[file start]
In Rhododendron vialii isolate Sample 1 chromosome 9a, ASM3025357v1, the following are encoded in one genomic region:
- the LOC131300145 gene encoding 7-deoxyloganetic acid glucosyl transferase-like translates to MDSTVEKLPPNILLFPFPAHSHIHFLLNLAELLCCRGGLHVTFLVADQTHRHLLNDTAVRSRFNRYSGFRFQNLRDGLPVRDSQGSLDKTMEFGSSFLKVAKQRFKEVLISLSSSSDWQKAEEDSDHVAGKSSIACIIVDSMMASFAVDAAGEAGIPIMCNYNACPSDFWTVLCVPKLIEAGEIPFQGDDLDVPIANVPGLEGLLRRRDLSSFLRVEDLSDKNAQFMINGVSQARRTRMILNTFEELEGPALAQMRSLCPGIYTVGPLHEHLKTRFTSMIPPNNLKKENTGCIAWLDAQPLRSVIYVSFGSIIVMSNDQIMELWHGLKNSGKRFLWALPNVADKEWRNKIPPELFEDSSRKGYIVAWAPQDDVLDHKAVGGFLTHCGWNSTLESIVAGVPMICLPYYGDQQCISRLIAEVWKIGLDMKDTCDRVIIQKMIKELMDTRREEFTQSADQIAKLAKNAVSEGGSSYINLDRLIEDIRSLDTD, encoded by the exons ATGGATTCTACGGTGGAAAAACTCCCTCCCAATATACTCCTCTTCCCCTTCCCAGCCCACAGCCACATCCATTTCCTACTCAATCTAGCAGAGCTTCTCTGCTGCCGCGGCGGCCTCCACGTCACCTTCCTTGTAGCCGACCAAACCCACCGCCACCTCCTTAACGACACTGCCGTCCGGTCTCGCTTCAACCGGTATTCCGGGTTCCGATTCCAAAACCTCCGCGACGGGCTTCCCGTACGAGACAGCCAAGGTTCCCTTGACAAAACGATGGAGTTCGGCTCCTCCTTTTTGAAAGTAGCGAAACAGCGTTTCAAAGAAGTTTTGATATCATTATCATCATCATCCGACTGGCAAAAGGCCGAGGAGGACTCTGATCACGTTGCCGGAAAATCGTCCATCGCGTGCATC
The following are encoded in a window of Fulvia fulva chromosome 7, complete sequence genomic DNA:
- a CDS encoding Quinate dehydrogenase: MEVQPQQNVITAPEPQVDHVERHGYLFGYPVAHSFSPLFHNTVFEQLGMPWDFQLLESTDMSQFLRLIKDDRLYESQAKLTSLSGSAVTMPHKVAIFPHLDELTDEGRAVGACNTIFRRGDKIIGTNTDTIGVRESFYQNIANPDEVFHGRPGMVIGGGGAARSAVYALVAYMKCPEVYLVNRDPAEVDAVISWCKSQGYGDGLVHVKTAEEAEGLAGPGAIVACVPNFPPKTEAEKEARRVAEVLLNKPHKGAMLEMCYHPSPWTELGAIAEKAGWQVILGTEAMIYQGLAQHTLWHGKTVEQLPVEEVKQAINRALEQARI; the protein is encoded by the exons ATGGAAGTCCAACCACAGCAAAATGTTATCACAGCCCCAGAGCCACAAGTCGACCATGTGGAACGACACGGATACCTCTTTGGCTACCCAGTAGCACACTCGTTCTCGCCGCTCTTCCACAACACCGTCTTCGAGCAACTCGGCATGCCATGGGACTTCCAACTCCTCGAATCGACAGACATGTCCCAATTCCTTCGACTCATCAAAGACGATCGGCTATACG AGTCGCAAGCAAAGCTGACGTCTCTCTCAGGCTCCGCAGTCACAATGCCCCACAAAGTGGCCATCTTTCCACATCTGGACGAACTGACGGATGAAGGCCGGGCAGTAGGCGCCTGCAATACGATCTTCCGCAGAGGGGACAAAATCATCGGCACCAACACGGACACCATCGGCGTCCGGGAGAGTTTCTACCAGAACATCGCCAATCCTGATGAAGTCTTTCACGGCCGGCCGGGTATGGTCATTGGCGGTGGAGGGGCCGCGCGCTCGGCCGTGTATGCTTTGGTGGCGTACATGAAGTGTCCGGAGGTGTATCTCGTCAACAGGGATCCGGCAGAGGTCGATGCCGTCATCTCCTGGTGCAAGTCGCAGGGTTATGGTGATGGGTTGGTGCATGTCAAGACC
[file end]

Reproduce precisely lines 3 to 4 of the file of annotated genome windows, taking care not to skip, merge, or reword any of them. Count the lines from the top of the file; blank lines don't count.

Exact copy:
The following are encoded in a window of Fulvia fulva chromosome 7, complete sequence genomic DNA:
- a CDS encoding Quinate dehydrogenase: MEVQPQQNVITAPEPQVDHVERHGYLFGYPVAHSFSPLFHNTVFEQLGMPWDFQLLESTDMSQFLRLIKDDRLYESQAKLTSLSGSAVTMPHKVAIFPHLDELTDEGRAVGACNTIFRRGDKIIGTNTDTIGVRESFYQNIANPDEVFHGRPGMVIGGGGAARSAVYALVAYMKCPEVYLVNRDPAEVDAVISWCKSQGYGDGLVHVKTAEEAEGLAGPGAIVACVPNFPPKTEAEKEARRVAEVLLNKPHKGAMLEMCYHPSPWTELGAIAEKAGWQVILGTEAMIYQGLAQHTLWHGKTVEQLPVEEVKQAINRALEQARI; the protein is encoded by the exons ATGGAAGTCCAACCACAGCAAAATGTTATCACAGCCCCAGAGCCACAAGTCGACCATGTGGAACGACACGGATACCTCTTTGGCTACCCAGTAGCACACTCGTTCTCGCCGCTCTTCCACAACACCGTCTTCGAGCAACTCGGCATGCCATGGGACTTCCAACTCCTCGAATCGACAGACATGTCCCAATTCCTTCGACTCATCAAAGACGATCGGCTATACG AGTCGCAAGCAAAGCTGACGTCTCTCTCAGGCTCCGCAGTCACAATGCCCCACAAAGTGGCCATCTTTCCACATCTGGACGAACTGACGGATGAAGGCCGGGCAGTAGGCGCCTGCAATACGATCTTCCGCAGAGGGGACAAAATCATCGGCACCAACACGGACACCATCGGCGTCCGGGAGAGTTTCTACCAGAACATCGCCAATCCTGATGAAGTCTTTCACGGCCGGCCGGGTATGGTCATTGGCGGTGGAGGGGCCGCGCGCTCGGCCGTGTATGCTTTGGTGGCGTACATGAAGTGTCCGGAGGTGTATCTCGTCAACAGGGATCCGGCAGAGGTCGATGCCGTCATCTCCTGGTGCAAGTCGCAGGGTTATGGTGATGGGTTGGTGCATGTCAAGACC